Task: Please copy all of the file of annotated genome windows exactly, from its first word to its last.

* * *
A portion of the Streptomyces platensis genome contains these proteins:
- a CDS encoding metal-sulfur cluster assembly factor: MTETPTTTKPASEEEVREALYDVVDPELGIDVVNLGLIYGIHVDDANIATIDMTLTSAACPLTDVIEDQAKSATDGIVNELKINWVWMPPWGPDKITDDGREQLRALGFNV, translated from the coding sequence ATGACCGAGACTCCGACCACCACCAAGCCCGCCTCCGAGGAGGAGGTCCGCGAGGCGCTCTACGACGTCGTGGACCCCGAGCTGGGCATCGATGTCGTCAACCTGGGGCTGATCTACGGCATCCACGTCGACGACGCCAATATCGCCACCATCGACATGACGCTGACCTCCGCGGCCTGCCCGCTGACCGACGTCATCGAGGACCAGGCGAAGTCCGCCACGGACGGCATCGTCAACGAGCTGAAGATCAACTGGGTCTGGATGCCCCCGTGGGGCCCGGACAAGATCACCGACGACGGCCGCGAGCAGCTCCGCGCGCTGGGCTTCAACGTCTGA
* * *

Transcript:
A portion of the Streptomyces platensis genome contains these proteins:
- a CDS encoding metal-sulfur cluster assembly factor: MTETPTTTKPASEEEVREALYDVVDPELGIDVVNLGLIYGIHVDDANIATIDMTLTSAACPLTDVIEDQAKSATDGIVNELKINWVWMPPWGPDKITDDGREQLRALGFNV, translated from the coding sequence ATGACCGAGACTCCGACCACCACCAAGCCCGCCTCCGAGGAGGAGGTCCGCGAGGCGCTCTACGACGTCGTGGACCCCGAGCTGGGCATCGATGTCGTCAACCTGGGGCTGATCTACGGCATCCACGTCGACGACGCCAATATCGCCACCATCGACATGACGCTGACCTCCGCGGCCTGCCCGCTGACCGACGTCATCGAGGACCAGGCGAAGTCCGCCACGGACGGCATCGTCAACGAGCTGAAGATCAACTGGGTCTGGATGCCCCCGTGGGGCCCGGACAAGATCACCGACGACGGCCGCGAGCAGCTCCGCGCGCTGGGCTTCAACGTCTGA